In image capture, high resolution, H.264 and all-in-one were the buzzwords at all three shows. CNB and Samsung Electronics both developed new DSPs in-house — MonaLisa and A1, respectively — for their analog lines, boasting the industry's first 600 TVLs. While the migration to full IP seems to have slowed down a bit due to the global credit crunch, megapixel has still become the de facto standard in network cameras, with pixel counts ranging from 1.3 to 16 million while the most demanded are between two and five megapixel. H.264 was undoubtedly the most discussed, though resistance could be seen in some mature markets like the United Kingdom and Italy. More standardization and education are required for further growth in H.264 uptake, as three different compression profiles combined with three to four resolution possibilities can be complicated or unclear to buyers and users.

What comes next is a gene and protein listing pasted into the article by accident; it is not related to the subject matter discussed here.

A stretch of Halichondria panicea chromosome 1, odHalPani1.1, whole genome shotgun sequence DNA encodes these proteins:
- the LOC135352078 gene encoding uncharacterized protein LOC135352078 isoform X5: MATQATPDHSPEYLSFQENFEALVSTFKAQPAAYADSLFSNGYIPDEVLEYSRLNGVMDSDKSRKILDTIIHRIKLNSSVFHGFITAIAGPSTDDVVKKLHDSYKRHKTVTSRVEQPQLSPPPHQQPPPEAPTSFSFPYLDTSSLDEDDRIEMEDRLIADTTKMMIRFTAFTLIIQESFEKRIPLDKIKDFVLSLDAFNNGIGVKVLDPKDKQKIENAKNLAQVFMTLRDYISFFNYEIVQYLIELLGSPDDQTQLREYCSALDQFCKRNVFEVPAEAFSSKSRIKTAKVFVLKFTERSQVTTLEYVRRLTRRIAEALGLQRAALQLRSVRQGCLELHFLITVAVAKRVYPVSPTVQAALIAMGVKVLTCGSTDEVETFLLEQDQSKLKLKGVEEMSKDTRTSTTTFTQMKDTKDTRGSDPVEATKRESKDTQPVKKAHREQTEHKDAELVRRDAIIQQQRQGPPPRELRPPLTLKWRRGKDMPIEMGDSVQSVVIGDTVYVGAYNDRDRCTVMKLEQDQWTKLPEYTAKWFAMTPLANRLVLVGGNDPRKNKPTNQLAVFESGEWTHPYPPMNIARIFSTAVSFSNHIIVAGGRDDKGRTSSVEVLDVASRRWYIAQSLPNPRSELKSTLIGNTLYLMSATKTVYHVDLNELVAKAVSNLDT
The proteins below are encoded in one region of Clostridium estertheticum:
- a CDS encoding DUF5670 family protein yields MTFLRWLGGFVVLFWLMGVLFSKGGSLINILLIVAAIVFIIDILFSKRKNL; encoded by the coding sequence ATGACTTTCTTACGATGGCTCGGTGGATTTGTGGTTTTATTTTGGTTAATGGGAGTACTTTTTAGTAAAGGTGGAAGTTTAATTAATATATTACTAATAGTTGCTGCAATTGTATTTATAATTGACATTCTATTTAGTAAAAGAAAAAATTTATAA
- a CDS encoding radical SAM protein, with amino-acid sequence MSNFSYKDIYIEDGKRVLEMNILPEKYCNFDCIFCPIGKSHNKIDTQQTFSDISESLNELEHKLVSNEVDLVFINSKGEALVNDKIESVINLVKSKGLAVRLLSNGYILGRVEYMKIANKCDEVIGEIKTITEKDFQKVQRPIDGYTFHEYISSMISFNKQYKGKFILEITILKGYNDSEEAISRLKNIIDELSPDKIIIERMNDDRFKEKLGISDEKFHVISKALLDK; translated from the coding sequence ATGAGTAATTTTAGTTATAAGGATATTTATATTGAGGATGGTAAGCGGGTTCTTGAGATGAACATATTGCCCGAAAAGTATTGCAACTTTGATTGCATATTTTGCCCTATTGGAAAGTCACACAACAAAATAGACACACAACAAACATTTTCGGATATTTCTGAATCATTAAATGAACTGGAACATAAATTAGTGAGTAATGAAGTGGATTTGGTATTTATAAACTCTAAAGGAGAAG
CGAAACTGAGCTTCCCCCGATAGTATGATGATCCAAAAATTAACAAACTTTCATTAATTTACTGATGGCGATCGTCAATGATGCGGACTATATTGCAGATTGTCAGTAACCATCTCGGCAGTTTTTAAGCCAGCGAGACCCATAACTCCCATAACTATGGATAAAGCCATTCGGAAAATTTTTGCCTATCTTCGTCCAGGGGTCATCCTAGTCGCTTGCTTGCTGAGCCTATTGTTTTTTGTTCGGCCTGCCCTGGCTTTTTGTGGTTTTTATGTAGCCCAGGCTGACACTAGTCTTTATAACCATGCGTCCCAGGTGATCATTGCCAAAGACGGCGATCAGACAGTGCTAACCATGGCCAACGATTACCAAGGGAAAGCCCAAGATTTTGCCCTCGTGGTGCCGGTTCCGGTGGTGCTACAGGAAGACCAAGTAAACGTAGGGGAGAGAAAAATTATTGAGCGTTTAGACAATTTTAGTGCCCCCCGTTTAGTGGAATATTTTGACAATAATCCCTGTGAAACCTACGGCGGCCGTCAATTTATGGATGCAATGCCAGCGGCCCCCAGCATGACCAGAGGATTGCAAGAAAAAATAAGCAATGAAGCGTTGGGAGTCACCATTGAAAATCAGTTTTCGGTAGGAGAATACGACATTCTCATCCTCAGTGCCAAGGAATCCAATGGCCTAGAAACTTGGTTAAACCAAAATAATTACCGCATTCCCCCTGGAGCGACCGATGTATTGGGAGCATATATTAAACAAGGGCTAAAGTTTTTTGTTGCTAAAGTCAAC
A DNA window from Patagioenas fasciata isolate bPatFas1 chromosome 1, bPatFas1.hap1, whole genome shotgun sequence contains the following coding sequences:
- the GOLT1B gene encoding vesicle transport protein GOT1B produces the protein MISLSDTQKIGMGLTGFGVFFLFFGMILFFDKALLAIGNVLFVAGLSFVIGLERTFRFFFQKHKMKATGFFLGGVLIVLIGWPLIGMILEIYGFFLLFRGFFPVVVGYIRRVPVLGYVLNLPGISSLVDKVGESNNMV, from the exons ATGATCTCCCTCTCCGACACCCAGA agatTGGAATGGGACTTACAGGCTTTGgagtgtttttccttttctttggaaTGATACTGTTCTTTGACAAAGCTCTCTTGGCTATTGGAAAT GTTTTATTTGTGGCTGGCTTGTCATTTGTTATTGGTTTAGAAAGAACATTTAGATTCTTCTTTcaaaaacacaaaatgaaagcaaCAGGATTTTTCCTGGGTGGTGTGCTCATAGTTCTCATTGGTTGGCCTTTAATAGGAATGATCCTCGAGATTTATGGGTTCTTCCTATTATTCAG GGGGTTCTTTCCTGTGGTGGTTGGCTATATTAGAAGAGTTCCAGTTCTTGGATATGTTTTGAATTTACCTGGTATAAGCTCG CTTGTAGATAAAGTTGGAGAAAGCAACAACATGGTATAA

Tibet System's all-in-one camera/ DVR was an eye catcher, featuring a network camera, H.264 DVR with SD storage, PIR motion detector, PoE, WiFi and audio functions in one compact enclosure (about two sets of poker cards). Others like Bosch Security Systems and Camdeor Technology had their IP-ready cameras on display while urging users to maximize their existing analog investments.


In storage, H.264 hybrid DVRs garnered the most limelight, with vendors like AVerMedia Information dishing out easy-to-use operator interfaces for better differentiation, higher security and faster response. Cost-effective video analytics could be found in brands like Hikvision and HuperLab, helping reduce operational cost while enhancing user efficiency and performance with streamlined human resources.